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Shocked: My Mother, Schiaparelli, and Me

by Daniel Scheffler
EDGE Media Network Contributor
Thursday May 16, 2013
Shocked: My Mother, Schiaparelli, and Me

The latest novel, or call it memoir, by Patricia Volk, "Shocked: My Mother, Schiaparelli and Me," focuses on the author's relationship with her mother Audrey and uses the haute couture designer Elsa Schiaparelli as a contrast. Clever and funny the foil between the two women work sharply as a contemporary look at same-sex adult-child relationships.

Schiaparelli, who shocked and thrilled the world, was celebrated heavily last year with the Met Costume Institute honoring her and fusing in Prada as her counter point. But of course the stories, fables and fictions on Elsa Schiaparelli have been explored to death over the last few decades yet remain fantastically interesting. Her presence is always bigger than ever and forever lasting it seems. In particular Schiaparelli's relationships with Salvador Dali and all of his cronies have been of interest and with her developing art pieces such as phone with make-up compact as the dial, Volk had a visual plethora from which to draw inspiration.

The book, a tribute to glamour and of course everyone’s best friend the mirror, is a girly book.

Every chapter sentimentally starts with a quote, first from Audrey Volk, like "You only get to make a first impression once" and then from the grande dame herself, "I remember, when I was so small I could hardly read, seeing a drawing...of two men bathing on a solitary beach. They started to talk, got along splendidly, and after sunning themselves for a long time went behind different rocks to dress. One came out all smartness with a dangling lorgnette and a silver stick; the other in rags. Stupefied, they looked at each other, and with a cold nod turned and went his separate way. They had nothing more to say to each other." Prolific utterances, each in its own way.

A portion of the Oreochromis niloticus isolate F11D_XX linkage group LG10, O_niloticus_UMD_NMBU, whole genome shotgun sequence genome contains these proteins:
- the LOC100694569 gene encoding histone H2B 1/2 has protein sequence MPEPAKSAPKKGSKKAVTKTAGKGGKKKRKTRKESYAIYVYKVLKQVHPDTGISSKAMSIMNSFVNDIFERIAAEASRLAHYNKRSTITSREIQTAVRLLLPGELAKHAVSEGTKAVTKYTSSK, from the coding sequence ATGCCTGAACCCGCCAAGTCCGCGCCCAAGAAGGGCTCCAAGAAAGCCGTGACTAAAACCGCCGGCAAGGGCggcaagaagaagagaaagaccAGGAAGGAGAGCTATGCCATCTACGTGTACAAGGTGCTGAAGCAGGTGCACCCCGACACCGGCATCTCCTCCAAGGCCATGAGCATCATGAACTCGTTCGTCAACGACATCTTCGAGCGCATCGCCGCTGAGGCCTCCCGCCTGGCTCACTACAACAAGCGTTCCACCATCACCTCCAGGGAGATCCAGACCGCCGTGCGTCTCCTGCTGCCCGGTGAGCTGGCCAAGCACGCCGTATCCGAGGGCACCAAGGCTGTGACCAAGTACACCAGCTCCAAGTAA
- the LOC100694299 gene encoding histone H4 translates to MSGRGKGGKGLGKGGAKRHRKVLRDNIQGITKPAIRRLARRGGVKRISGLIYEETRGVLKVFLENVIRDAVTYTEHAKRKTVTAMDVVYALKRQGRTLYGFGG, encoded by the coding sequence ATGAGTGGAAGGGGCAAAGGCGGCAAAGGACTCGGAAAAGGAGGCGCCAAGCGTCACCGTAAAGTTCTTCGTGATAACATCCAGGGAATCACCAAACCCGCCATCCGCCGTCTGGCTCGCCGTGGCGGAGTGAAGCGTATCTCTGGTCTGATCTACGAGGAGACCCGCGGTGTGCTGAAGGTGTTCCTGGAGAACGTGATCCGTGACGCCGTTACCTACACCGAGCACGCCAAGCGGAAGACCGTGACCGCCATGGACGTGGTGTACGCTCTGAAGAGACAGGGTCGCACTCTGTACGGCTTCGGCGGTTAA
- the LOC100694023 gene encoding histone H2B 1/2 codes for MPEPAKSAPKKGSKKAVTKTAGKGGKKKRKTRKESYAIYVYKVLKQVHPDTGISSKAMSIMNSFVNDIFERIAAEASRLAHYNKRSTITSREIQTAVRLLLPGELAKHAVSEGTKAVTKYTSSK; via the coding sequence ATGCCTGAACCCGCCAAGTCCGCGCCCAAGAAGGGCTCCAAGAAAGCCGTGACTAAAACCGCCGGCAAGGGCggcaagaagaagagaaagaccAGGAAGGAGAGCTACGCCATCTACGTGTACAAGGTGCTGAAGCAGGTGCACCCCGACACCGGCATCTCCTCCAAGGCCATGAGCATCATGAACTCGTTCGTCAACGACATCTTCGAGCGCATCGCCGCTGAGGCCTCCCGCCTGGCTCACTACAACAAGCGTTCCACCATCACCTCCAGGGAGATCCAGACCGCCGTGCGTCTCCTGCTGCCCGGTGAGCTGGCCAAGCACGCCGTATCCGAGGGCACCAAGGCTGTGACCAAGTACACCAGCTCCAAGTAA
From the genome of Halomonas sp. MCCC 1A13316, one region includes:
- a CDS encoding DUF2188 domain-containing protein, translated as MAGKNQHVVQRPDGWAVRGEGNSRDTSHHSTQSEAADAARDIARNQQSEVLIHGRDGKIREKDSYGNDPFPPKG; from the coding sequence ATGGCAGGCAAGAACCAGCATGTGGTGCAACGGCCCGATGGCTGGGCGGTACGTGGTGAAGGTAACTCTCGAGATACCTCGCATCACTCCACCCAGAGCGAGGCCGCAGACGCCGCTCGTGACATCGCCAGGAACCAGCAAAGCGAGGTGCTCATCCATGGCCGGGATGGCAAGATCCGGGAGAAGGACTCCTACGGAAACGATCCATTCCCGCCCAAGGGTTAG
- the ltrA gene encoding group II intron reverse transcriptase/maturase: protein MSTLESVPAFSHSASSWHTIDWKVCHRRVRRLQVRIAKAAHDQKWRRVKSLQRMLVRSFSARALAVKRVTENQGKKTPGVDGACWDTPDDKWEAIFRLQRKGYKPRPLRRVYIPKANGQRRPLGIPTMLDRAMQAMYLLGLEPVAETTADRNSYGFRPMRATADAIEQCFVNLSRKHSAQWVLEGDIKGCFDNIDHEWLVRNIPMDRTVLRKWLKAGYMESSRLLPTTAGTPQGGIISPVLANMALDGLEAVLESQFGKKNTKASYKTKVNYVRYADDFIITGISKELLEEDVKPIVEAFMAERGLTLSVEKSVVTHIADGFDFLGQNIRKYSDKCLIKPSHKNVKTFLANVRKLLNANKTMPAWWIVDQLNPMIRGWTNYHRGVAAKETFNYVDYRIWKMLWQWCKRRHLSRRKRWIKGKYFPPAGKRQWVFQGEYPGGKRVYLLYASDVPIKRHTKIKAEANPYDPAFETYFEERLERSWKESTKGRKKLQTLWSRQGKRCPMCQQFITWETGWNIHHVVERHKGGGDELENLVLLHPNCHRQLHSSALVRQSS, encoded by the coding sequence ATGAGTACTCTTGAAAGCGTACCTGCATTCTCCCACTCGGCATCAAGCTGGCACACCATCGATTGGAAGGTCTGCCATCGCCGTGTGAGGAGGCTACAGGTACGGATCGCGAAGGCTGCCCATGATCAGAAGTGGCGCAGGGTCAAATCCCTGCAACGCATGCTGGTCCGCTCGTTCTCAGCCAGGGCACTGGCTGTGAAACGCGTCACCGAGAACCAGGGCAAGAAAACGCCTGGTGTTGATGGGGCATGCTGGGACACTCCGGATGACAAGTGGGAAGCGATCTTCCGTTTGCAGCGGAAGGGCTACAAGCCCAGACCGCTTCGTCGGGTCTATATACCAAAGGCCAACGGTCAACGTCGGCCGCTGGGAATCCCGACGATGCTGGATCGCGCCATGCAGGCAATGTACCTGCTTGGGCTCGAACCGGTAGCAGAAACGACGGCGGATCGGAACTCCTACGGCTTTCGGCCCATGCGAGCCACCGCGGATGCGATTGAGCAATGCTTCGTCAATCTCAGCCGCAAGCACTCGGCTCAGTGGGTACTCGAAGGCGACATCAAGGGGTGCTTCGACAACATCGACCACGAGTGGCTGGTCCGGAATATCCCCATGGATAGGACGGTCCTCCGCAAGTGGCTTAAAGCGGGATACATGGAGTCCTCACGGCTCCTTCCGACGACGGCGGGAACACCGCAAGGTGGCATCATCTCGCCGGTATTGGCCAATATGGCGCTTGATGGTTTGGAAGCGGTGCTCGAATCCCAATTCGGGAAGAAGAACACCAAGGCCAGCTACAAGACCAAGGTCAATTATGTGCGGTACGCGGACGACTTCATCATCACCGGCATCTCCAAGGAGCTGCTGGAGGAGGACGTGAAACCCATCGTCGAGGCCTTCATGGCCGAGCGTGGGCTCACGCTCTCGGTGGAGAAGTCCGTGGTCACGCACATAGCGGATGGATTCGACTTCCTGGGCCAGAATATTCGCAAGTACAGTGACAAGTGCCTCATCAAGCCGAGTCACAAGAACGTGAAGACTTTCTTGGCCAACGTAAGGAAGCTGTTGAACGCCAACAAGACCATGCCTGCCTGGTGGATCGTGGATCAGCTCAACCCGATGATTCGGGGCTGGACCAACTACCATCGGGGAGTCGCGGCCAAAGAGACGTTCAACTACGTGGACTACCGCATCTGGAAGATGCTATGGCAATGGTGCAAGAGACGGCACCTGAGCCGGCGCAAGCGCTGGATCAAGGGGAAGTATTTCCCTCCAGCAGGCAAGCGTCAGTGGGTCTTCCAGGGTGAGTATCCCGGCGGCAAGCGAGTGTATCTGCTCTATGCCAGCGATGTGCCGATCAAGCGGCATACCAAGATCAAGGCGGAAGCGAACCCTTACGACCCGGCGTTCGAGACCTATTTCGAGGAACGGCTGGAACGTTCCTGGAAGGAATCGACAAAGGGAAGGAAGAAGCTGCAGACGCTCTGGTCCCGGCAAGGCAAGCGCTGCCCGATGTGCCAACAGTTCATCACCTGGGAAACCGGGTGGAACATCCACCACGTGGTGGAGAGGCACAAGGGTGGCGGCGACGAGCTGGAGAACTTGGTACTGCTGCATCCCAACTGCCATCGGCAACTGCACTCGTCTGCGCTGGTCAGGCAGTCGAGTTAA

The book runs through sex, choosing a husband, all the way to being a mother and superstition, and its high notes come when Volk allows herself to not mind the properness of her connection to Schiaparelli. Volk flows and beams when she relates incidents such as watching her mother put on make-up - carefully, perfectly and not incidentally. The book, a tribute to glamour and of course everyone's best friend the mirror, is a girly book. Not the bitchy kind, just the girls want to have fun kind. Volk of course compiled a book with librettos and visuals to promote just that. It's fun, and some understanding of life, heartache and that difficult disastrous beautiful magical relationship with your mother.

"Shocked: My mother, Schiaparelli and Me"
Patricia Volk

Based between New York and Cape Town, Daniel Scheffler writes about socio political and travel matters and is working on a memoir. Follow him on Twitter @danielscheffler.


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